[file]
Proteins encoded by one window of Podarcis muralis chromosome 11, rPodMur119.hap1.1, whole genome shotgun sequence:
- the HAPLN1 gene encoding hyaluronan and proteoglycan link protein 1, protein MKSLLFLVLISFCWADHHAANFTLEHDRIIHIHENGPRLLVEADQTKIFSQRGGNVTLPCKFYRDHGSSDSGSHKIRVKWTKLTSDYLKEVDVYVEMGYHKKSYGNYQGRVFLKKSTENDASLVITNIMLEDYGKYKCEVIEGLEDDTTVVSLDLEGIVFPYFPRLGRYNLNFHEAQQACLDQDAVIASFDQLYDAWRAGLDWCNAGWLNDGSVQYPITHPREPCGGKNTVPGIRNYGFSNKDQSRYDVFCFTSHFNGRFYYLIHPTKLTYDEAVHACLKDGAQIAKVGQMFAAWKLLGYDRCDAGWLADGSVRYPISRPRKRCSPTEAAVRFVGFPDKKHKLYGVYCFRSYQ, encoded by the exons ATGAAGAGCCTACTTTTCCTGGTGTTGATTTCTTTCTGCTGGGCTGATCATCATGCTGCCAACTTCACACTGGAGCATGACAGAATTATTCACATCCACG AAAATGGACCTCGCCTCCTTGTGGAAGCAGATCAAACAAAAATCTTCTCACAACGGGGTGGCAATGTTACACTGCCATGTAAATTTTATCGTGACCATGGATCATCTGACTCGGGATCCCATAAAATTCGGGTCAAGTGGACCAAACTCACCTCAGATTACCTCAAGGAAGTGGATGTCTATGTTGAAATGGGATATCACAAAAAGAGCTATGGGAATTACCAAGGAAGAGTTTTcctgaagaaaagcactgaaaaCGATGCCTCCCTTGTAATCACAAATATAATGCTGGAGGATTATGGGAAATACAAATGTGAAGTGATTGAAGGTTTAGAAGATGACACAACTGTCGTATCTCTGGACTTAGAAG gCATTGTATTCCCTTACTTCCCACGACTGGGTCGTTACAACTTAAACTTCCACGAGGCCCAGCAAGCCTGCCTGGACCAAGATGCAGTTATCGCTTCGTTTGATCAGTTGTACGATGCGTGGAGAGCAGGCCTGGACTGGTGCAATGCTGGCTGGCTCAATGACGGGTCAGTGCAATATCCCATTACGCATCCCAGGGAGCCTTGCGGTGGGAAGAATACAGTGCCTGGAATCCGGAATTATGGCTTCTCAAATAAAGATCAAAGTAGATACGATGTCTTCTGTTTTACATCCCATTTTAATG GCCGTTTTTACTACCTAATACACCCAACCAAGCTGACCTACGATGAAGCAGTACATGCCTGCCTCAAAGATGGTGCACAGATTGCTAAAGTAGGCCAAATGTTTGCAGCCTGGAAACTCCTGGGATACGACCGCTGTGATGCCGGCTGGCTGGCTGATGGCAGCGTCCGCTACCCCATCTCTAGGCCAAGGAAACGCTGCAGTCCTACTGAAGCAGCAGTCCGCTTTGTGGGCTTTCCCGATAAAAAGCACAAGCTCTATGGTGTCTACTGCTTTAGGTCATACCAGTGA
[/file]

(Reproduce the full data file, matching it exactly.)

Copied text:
Proteins encoded by one window of Podarcis muralis chromosome 11, rPodMur119.hap1.1, whole genome shotgun sequence:
- the HAPLN1 gene encoding hyaluronan and proteoglycan link protein 1, protein MKSLLFLVLISFCWADHHAANFTLEHDRIIHIHENGPRLLVEADQTKIFSQRGGNVTLPCKFYRDHGSSDSGSHKIRVKWTKLTSDYLKEVDVYVEMGYHKKSYGNYQGRVFLKKSTENDASLVITNIMLEDYGKYKCEVIEGLEDDTTVVSLDLEGIVFPYFPRLGRYNLNFHEAQQACLDQDAVIASFDQLYDAWRAGLDWCNAGWLNDGSVQYPITHPREPCGGKNTVPGIRNYGFSNKDQSRYDVFCFTSHFNGRFYYLIHPTKLTYDEAVHACLKDGAQIAKVGQMFAAWKLLGYDRCDAGWLADGSVRYPISRPRKRCSPTEAAVRFVGFPDKKHKLYGVYCFRSYQ, encoded by the exons ATGAAGAGCCTACTTTTCCTGGTGTTGATTTCTTTCTGCTGGGCTGATCATCATGCTGCCAACTTCACACTGGAGCATGACAGAATTATTCACATCCACG AAAATGGACCTCGCCTCCTTGTGGAAGCAGATCAAACAAAAATCTTCTCACAACGGGGTGGCAATGTTACACTGCCATGTAAATTTTATCGTGACCATGGATCATCTGACTCGGGATCCCATAAAATTCGGGTCAAGTGGACCAAACTCACCTCAGATTACCTCAAGGAAGTGGATGTCTATGTTGAAATGGGATATCACAAAAAGAGCTATGGGAATTACCAAGGAAGAGTTTTcctgaagaaaagcactgaaaaCGATGCCTCCCTTGTAATCACAAATATAATGCTGGAGGATTATGGGAAATACAAATGTGAAGTGATTGAAGGTTTAGAAGATGACACAACTGTCGTATCTCTGGACTTAGAAG gCATTGTATTCCCTTACTTCCCACGACTGGGTCGTTACAACTTAAACTTCCACGAGGCCCAGCAAGCCTGCCTGGACCAAGATGCAGTTATCGCTTCGTTTGATCAGTTGTACGATGCGTGGAGAGCAGGCCTGGACTGGTGCAATGCTGGCTGGCTCAATGACGGGTCAGTGCAATATCCCATTACGCATCCCAGGGAGCCTTGCGGTGGGAAGAATACAGTGCCTGGAATCCGGAATTATGGCTTCTCAAATAAAGATCAAAGTAGATACGATGTCTTCTGTTTTACATCCCATTTTAATG GCCGTTTTTACTACCTAATACACCCAACCAAGCTGACCTACGATGAAGCAGTACATGCCTGCCTCAAAGATGGTGCACAGATTGCTAAAGTAGGCCAAATGTTTGCAGCCTGGAAACTCCTGGGATACGACCGCTGTGATGCCGGCTGGCTGGCTGATGGCAGCGTCCGCTACCCCATCTCTAGGCCAAGGAAACGCTGCAGTCCTACTGAAGCAGCAGTCCGCTTTGTGGGCTTTCCCGATAAAAAGCACAAGCTCTATGGTGTCTACTGCTTTAGGTCATACCAGTGA